Mark Schafer
August 1st, 2006, 11:56 AM
Thanks for your input. But i even think the color of the type is somewhat magenta, which might hint a more pronounced purple fringing as observed in the c-stand shot.
I'm just blown away by the fact that this one of Canons most expensive lenses (leaving out the very long teles) and 4 out of 4 copies show this flaw, i never experienced anything like it.

And as much Canon could "fix" it, i'd rather get a lens that works right out of the box, like my old 85mm, or all the other Canon (Mamiya, Fuji, Schneider, Leica, Nikon) lenses I used in the last 20+ years.

But on an upnote, Canon (Chuck) is very responsive, so i don't see it as much of a problem for us "consumers" more an inhouse problem we need to be aware of.

Olaf_Laubli
August 2nd, 2006, 12:54 AM
Agree that the MK.II seems to show more fringing. Still the second sample pic indicates that the two lenses focus differently.

Would get the AF adjusted and make another comparison after this is done.

Or simply keep the Mk.I and be happy.

Chuck Westfall(Canon USA)
August 4th, 2006, 03:09 PM
Hi, Mark:

Got your CD, thanks. After analyzing the images, I have to say in all honesty that I don't think the results are conclusive. As others have noted, the differences in sharpness on both images appear to have more to do with unequal distance settings on the lenses or varying focusing distances from the camera to the subject than differences in optical resolution. On the book images, for example, it looks like the camera angle shifted slightly, and according to ZoomBrowser EX, the center focusing point is not positioned on the same part of the subject.

I'm not sure why there are apparent differences in color fringing, but it's interesting to note that an independent lens test comparing the original and II versions of the EF85mm f/1.2L didn't show any significant differences between them in terms of center sharpness, edge sharpness, or chromatic aberration:

http://www.wlcastleman.com/equip/reviews/85mm/v_sharp.htm

However, this test does show the reduction in flare that the new lens coatings provide on the EF85mm f/1.2L II:

http://www.wlcastleman.com/equip/reviews/85mm/index.htm

I fully understand that you want the best image quality you can get, but you might need to run your comparison tests a little differently to achieve the results you're looking for.

Best Regards,

Chuck Westfall
Director/Media & Customer Relationship
Camera Marketing Group/Canon U.S.A., Inc.

Eugene Hertoghe
August 27th, 2006, 03:37 AM
Thank you all for participating in this thread and giving inside of how you work with it.
Here's an update:
The first week of July I finally went to the Canon Repair Center where they calibrated the 1ds.
I brought with me 3 lenses: 135 f2, 85 f1.2, 50 f1.4.
It took them about 2 hours to do it. They said they calibrated the auto-focus with the 50 mm.
After this they checked the calibration with the 85 mm and the 135 mm and saw that this was fine.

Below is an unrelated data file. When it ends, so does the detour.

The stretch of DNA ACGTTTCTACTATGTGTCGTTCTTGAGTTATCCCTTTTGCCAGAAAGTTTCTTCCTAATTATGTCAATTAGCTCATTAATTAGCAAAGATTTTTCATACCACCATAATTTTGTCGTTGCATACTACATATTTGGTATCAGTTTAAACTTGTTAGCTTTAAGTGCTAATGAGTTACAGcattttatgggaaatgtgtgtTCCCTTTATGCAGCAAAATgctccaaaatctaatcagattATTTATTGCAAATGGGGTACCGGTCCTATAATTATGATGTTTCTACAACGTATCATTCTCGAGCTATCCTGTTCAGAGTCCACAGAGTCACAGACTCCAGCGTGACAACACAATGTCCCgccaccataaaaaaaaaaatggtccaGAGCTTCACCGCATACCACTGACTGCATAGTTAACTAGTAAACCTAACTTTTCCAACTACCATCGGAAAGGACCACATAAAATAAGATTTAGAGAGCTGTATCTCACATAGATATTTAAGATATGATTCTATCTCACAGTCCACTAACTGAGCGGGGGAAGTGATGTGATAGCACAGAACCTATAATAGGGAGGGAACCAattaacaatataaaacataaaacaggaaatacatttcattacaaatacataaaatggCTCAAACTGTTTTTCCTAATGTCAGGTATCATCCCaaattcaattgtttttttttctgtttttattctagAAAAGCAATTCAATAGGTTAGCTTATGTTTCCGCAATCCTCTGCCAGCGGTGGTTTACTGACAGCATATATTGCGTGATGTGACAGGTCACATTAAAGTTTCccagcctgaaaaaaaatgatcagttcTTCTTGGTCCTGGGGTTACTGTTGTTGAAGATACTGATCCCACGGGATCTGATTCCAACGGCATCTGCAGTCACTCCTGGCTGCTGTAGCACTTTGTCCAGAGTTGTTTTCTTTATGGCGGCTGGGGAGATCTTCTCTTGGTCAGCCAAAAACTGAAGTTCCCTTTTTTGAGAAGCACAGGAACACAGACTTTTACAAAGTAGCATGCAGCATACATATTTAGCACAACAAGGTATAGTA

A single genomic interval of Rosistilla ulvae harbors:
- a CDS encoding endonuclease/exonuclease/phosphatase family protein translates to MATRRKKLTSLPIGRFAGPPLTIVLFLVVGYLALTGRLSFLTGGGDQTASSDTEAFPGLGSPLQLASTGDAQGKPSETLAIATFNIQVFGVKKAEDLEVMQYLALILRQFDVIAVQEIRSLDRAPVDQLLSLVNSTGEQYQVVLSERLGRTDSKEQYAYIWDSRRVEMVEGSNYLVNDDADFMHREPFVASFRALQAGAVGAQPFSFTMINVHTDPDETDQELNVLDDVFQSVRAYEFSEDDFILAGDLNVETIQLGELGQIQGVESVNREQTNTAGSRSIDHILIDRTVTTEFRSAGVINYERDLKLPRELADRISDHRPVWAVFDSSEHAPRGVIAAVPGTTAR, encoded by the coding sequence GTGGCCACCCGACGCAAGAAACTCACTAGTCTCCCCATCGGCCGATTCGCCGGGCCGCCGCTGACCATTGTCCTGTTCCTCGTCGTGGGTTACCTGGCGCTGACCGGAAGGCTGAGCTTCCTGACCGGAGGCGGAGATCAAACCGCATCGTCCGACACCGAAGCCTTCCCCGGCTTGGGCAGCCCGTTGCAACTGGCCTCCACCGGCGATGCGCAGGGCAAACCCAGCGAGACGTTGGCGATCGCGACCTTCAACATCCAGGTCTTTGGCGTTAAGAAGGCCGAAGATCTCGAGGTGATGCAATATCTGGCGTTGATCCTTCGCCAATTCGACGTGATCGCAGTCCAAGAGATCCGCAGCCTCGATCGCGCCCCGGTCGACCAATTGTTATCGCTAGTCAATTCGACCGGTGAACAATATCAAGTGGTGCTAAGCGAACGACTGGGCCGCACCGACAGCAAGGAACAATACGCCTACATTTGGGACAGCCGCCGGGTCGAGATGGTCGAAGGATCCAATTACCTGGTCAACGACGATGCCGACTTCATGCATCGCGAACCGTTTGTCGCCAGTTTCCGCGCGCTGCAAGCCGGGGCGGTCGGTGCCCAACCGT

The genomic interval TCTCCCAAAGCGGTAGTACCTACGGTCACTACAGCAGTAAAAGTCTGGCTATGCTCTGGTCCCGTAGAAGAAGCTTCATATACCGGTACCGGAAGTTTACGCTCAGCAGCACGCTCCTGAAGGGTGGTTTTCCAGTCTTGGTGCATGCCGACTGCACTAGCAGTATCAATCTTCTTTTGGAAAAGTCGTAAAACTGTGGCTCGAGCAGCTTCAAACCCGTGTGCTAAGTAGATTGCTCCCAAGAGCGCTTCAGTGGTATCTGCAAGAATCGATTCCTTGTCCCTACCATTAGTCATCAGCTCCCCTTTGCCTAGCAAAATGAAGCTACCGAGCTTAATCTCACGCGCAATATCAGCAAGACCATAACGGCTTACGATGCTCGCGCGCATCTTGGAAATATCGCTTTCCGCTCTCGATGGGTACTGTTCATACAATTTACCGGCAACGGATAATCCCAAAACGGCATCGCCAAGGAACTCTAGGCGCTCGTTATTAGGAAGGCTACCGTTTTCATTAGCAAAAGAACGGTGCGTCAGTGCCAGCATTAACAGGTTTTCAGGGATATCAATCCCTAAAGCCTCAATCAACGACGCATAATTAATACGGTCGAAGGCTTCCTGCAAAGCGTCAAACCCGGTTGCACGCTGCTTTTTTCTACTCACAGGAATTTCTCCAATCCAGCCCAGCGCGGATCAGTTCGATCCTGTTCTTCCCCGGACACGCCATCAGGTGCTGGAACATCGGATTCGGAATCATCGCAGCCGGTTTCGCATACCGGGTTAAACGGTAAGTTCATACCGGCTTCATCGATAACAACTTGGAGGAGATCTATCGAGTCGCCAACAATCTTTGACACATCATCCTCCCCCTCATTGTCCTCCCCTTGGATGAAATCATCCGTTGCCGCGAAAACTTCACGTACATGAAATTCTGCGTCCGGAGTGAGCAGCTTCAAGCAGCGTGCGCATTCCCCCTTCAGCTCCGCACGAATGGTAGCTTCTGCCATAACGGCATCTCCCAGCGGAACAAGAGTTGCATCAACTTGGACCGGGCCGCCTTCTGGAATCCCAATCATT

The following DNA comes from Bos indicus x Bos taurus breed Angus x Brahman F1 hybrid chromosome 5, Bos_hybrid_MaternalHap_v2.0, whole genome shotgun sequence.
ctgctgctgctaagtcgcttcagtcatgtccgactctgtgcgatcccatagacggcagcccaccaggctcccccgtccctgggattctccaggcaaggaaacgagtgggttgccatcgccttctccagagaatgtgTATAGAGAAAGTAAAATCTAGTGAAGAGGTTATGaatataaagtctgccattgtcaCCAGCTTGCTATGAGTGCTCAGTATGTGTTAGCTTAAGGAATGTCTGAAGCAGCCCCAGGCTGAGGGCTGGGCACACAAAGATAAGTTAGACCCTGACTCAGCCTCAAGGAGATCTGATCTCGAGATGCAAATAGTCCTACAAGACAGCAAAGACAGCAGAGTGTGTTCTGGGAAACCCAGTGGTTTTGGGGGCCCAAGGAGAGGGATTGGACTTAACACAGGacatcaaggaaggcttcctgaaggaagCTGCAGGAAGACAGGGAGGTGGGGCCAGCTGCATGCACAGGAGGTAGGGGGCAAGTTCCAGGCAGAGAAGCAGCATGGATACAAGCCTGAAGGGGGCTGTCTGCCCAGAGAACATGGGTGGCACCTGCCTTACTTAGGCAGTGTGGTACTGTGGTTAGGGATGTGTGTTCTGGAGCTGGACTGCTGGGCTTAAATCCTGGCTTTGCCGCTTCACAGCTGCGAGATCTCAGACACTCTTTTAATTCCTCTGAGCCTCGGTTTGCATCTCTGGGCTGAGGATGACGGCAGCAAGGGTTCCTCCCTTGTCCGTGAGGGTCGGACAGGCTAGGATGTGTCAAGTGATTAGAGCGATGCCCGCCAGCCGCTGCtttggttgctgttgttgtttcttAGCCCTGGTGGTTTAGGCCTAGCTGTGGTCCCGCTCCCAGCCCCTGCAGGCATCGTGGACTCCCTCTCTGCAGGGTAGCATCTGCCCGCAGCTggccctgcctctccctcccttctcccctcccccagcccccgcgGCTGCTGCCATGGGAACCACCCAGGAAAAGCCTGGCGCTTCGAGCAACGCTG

When I checked at home I found out that nothing really changed or improved. On a tripod and having a fixed targed, the 1Ds sometimes frontfocused, other times backfocused and somitimes everything was in perfect focus (depending on which focus point was used).
I recently bought an Ec-S screen and I must agree that it really helps for focusing.
I choose the correct focussing point and then if needed I correct it manually.
My percentage of in focus images has gone up a lot since!
(But Ec-s works well only with primes under f2, with an f2.8 lens the image in the viewfinder is already to dim).

Most of the images that I shot in June with this lens have now been published in brochures and/or ads and the results are really beautifull. Even the slightly out of focus images work very well.
They have this painterly effect that you can't realize with another lens set-up.

And now, to keep the business going the 50 mm 1.2 is out. I was waiting for this one to come out.
Never been so enthousiastic about the f1.4 (3 repairs already, slow focusing)
If the new lens is of the same quality as the 135mm and 85 mm then it will be for sure on my investment list for this year...

Eugene

http://www.eugene-hertoghe.com

Ralph Eisenberg
August 27th, 2006, 09:02 AM
Thanks very much for the follow-up (and also thanks to the other contributors of this thread). My personal concern has been whether the increased focusing speed that makes this lens more responsive than version 1 makes the upgrade worthwhile.

Edmund Ronald
September 17th, 2006, 07:34 AM
Thanks very much for the follow-up (and also thanks to the other contributors of this thread). My personal concern has been whether the increased focusing speed that makes this lens more responsive than version 1 makes the upgrade worthwhile.


Hello Ralph -

I regularly shoot fashion shows with the old lens and never had any focus speed issues, on the original 1Ds.

By the way, here are some static subjects, which I think were done with my 85. I like the way one can do supersharp or out of focus with the same lens.

http://www.gioiadesign.com/gallery/BEE_with_Glass_1.html
http://www.gioiadesign.com/gallery/PRIMO_with_Library.html
http://www.gioiadesign.com/
http://www.gioiadesign.com/gallery/PRIMO_Floor_with_Lemon_2.html


These pictures went to press (one of them poster sized) - by the time the printers had done them the actual colors or sharpness of the originals were I assure you quite secondary to the result.


Edmund

Asher Kelman
September 18th, 2006, 01:37 AM
I like the shots.

and the lights.

Now I need the lens!

Do you manually focus in this work?

Asher.

Edmund Ronald
September 18th, 2006, 04:54 AM